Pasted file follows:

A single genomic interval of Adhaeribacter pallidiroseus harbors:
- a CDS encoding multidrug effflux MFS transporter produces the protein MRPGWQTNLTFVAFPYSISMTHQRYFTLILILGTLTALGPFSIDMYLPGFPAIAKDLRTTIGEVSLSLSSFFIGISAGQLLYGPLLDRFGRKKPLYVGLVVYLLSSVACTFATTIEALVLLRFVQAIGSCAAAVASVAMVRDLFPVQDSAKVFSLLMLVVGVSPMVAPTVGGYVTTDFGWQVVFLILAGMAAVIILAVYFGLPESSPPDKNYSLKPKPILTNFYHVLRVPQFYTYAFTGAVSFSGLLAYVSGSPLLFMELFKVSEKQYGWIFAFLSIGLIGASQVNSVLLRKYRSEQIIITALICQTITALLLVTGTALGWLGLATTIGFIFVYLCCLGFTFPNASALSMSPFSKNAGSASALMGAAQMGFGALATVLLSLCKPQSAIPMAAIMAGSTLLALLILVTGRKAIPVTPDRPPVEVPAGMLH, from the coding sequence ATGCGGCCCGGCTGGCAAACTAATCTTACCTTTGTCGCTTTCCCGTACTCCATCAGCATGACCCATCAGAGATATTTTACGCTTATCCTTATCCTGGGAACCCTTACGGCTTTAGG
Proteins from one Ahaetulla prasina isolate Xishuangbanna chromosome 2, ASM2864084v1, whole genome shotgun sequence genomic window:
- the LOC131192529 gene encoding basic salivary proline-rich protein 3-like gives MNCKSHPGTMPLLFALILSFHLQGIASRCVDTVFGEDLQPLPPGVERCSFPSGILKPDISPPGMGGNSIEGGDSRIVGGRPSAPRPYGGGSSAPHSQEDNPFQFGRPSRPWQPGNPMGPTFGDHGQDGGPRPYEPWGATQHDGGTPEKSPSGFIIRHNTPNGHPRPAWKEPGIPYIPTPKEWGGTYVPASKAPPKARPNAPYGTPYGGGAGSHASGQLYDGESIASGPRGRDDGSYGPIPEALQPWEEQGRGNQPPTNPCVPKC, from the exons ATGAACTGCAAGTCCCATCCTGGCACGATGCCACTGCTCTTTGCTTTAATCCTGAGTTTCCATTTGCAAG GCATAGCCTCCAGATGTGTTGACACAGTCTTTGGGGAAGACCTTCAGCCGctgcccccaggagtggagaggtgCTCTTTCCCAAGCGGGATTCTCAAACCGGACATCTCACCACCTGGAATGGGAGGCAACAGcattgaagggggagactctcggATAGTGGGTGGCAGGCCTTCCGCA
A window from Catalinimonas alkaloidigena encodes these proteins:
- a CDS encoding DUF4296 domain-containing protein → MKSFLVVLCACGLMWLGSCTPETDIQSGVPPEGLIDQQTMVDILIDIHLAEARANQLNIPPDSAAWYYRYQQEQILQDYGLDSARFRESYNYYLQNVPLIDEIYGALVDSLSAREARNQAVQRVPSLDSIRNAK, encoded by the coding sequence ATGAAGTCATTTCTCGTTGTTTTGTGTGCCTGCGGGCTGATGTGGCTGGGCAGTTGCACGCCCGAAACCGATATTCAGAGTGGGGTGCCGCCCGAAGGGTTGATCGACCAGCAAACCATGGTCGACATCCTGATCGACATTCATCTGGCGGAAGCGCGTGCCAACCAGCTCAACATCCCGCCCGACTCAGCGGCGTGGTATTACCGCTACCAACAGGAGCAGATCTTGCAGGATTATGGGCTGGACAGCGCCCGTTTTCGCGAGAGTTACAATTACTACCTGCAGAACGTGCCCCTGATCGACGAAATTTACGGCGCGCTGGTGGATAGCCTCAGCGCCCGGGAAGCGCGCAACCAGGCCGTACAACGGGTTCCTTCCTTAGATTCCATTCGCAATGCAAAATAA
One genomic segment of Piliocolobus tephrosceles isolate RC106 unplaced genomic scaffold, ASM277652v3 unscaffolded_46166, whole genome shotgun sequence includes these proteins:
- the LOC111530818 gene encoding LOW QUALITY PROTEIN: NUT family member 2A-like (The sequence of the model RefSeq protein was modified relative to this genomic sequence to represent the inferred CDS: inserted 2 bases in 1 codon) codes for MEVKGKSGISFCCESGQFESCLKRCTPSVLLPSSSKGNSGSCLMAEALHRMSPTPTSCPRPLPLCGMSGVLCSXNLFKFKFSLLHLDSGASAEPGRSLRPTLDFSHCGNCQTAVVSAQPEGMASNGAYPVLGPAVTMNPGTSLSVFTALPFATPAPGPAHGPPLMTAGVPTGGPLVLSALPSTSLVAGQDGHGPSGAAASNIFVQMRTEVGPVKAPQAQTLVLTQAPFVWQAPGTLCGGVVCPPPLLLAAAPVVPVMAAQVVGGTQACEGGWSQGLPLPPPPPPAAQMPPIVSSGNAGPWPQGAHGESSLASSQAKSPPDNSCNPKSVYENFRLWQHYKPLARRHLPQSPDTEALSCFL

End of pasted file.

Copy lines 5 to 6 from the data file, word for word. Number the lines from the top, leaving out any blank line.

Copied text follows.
A window from Catalinimonas alkaloidigena encodes these proteins:
- a CDS encoding DUF4296 domain-containing protein → MKSFLVVLCACGLMWLGSCTPETDIQSGVPPEGLIDQQTMVDILIDIHLAEARANQLNIPPDSAAWYYRYQQEQILQDYGLDSARFRESYNYYLQNVPLIDEIYGALVDSLSAREARNQAVQRVPSLDSIRNAK, encoded by the coding sequence ATGAAGTCATTTCTCGTTGTTTTGTGTGCCTGCGGGCTGATGTGGCTGGGCAGTTGCACGCCCGAAACCGATATTCAGAGTGGGGTGCCGCCCGAAGGGTTGATCGACCAGCAAACCATGGTCGACATCCTGATCGACATTCATCTGGCGGAAGCGCGTGCCAACCAGCTCAACATCCCGCCCGACTCAGCGGCGTGGTATTACCGCTACCAACAGGAGCAGATCTTGCAGGATTATGGGCTGGACAGCGCCCGTTTTCGCGAGAGTTACAATTACTACCTGCAGAACGTGCCCCTGATCGACGAAATTTACGGCGCGCTGGTGGATAGCCTCAGCGCCCGGGAAGCGCGCAACCAGGCCGTACAACGGGTTCCTTCCTTAGATTCCATTCGCAATGCAAAATAA